Subway was forced to respond to complaints from customers after a popular food blogger revealed the fast food chain’s bread contained azodicarbonamide, a chemical used in yoga mats and shoe rubber. Azodicarbonamide is accepted for use in food products within the United States, but it is banned completely in several other countries.
In response to the Subway incident, several fast food restaurant chains have admitted that they also use the chemical. Despite Food Babe blogger Vani Hari’s insistence that the chemical is harmful, restaurant officials maintain that it is approved for use and is safe.
According to NBC News, McDonald’s spokeswoman Lisa McComb defended the chain’s use of the chemical, which can be found in its buns, bagels, and English muffins.
“Azodicarbonamide is commonly used throughout the baked goods industry, and this includes some of the bread goods on our menu," McComb said. "This ingredient, like all the ingredients we use, is available to consumers on our website.” She referred to the fact that McDonald’s hosts a comprehensive list of recipe ingredients on its site.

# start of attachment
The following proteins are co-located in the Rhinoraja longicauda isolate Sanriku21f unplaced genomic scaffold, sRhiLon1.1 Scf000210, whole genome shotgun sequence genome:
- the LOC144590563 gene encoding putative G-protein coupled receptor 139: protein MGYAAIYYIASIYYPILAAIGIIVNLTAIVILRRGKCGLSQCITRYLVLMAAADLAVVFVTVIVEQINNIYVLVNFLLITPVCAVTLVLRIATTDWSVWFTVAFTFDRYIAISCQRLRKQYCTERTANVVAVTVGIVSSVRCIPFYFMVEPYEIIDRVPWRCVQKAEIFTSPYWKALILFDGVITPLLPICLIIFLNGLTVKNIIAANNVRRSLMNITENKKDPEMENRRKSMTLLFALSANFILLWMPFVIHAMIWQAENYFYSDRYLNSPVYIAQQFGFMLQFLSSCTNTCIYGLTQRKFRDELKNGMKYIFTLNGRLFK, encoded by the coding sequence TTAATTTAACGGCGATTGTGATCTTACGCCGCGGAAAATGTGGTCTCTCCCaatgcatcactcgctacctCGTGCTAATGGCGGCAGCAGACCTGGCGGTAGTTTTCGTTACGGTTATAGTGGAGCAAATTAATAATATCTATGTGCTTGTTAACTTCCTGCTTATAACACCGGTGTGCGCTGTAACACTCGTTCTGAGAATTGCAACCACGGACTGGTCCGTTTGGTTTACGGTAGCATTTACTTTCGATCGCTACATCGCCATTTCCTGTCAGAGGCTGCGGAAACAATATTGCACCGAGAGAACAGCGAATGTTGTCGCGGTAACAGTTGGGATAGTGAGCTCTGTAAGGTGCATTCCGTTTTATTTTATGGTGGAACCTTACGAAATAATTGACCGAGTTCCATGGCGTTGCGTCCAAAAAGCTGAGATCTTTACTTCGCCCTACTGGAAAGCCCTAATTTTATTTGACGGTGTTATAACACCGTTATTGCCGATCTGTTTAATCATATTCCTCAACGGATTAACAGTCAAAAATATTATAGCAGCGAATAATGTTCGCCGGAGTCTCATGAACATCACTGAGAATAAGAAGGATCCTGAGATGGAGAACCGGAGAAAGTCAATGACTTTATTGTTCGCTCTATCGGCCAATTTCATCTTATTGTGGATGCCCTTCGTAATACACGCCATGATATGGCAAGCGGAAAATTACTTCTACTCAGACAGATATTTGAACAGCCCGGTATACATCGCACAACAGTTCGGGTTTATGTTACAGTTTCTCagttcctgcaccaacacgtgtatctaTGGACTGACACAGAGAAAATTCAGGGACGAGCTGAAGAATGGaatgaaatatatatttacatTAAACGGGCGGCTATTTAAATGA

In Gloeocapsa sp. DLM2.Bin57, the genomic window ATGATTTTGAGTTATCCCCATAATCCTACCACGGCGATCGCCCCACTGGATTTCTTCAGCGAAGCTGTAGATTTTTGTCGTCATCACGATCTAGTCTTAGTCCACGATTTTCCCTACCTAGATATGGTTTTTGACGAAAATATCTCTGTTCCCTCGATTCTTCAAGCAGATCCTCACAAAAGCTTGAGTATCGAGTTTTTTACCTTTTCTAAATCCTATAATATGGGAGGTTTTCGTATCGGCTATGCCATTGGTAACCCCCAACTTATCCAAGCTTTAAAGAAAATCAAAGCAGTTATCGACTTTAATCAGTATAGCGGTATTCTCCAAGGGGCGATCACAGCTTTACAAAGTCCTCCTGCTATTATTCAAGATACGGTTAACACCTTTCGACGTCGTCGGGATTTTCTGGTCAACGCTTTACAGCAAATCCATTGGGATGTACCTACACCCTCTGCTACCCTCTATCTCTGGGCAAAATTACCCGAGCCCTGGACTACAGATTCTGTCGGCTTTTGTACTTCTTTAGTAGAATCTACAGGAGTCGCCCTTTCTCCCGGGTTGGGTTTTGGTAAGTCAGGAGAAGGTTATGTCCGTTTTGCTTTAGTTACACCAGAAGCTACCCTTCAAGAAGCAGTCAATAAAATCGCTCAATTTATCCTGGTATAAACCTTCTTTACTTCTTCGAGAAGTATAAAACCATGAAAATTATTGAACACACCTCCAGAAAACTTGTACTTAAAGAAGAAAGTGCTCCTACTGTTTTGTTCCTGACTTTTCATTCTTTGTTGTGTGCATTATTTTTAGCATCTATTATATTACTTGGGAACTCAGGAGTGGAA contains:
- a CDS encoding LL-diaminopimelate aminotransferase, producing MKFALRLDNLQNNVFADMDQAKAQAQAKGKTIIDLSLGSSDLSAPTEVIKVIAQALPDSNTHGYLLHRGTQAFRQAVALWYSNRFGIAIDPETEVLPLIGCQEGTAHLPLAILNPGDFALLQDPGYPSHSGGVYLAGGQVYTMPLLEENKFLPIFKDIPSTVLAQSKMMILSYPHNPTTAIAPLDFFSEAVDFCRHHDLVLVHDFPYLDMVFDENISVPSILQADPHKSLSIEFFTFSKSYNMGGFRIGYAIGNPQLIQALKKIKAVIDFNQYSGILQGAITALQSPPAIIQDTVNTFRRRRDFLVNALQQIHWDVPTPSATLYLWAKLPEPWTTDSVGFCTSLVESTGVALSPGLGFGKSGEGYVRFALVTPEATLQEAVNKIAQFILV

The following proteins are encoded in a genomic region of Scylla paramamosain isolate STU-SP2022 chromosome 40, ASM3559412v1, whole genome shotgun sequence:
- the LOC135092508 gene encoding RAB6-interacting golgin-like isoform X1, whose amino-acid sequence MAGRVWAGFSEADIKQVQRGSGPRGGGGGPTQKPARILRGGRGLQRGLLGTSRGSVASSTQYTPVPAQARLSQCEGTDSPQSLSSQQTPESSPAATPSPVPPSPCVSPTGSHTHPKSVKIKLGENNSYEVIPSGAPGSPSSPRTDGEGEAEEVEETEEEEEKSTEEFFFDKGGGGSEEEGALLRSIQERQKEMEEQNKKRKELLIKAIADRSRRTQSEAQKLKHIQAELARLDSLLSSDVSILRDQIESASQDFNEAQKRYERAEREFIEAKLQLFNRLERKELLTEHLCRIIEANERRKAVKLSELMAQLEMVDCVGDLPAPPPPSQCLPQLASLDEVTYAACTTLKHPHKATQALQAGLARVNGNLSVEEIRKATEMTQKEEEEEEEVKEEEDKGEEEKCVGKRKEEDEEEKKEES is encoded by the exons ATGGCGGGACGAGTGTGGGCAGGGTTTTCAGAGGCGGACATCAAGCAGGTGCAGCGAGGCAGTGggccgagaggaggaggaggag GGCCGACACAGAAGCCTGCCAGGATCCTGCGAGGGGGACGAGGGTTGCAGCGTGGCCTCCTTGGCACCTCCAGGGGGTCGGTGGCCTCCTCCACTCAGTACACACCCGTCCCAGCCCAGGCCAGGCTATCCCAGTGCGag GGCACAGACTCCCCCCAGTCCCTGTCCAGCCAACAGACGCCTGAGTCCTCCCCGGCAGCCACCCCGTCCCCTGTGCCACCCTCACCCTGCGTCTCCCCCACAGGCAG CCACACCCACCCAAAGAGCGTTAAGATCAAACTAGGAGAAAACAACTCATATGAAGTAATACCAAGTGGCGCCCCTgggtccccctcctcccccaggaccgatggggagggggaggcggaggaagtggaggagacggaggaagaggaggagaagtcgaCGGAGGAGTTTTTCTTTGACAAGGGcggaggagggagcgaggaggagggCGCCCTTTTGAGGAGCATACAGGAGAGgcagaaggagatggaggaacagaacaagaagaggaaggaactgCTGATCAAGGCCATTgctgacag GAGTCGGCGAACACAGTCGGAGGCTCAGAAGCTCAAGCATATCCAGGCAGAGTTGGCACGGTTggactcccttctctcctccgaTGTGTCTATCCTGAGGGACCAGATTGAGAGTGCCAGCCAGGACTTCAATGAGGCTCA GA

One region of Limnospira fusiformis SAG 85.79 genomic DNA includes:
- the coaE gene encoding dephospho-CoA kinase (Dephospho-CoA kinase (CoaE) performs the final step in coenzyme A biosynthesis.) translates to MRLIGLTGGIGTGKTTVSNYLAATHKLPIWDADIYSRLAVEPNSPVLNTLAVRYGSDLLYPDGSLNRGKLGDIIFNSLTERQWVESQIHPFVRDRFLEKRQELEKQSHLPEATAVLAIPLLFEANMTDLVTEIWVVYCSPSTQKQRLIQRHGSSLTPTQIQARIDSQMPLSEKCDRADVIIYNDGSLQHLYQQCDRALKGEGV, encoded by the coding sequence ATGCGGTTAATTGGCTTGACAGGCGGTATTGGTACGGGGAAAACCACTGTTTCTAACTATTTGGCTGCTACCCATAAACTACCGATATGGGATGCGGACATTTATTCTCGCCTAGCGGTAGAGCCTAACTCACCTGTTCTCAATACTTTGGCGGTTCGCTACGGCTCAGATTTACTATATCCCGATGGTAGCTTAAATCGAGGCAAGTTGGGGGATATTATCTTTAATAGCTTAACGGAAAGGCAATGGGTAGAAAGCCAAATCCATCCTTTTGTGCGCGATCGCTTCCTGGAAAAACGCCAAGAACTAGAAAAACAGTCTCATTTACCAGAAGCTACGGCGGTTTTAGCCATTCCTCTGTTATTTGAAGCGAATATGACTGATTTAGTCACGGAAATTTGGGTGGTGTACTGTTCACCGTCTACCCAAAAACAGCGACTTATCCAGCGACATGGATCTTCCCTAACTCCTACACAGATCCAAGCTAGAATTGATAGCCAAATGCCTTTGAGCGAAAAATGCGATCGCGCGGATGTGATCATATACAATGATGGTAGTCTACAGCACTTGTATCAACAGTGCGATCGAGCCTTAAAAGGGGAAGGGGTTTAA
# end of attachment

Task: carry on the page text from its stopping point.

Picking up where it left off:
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Other popular restaurants with products that contain azodicarbonamide include Burger King, Wendy’s, Arby’s, Jack in the Box, Chick-fil-A, Dunkin Donuts and Starbucks. The chemical is typically found in bread products.
Use of the chemical is technically approved by the U.S. Food and Drug Administration, but reports from groups such as the World Health Organization and the Center for Science in the Public Interest claim that the chemical can cause respiratory issues in those that ingest it. For that reason, it is banned in the European Union and in Australia. Its exact degree of unhealthfulness, however, is widely disputed.
Starbucks, whose croissants currently contain chemicals such as azodicarbonamide, has been undergoing a transition to feature baked goods exclusively from San Francisco’s La Boulange bakery. According to company spokeswoman Linda Mills, the new La Boulange products do not contain azodicarbonamide.
“Our new La Boulange Bakery goods do not contain the ingredients. Our goal is to transition all the stores to La Boulange. We’re about halfway through that transition,” Mills said.
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Public outrage at the inclusion of azodicarbonamide demonstrates that Americans have an increased committment to healthier eating, or at least are thinking more about what they are ingesting.
Source: NBC News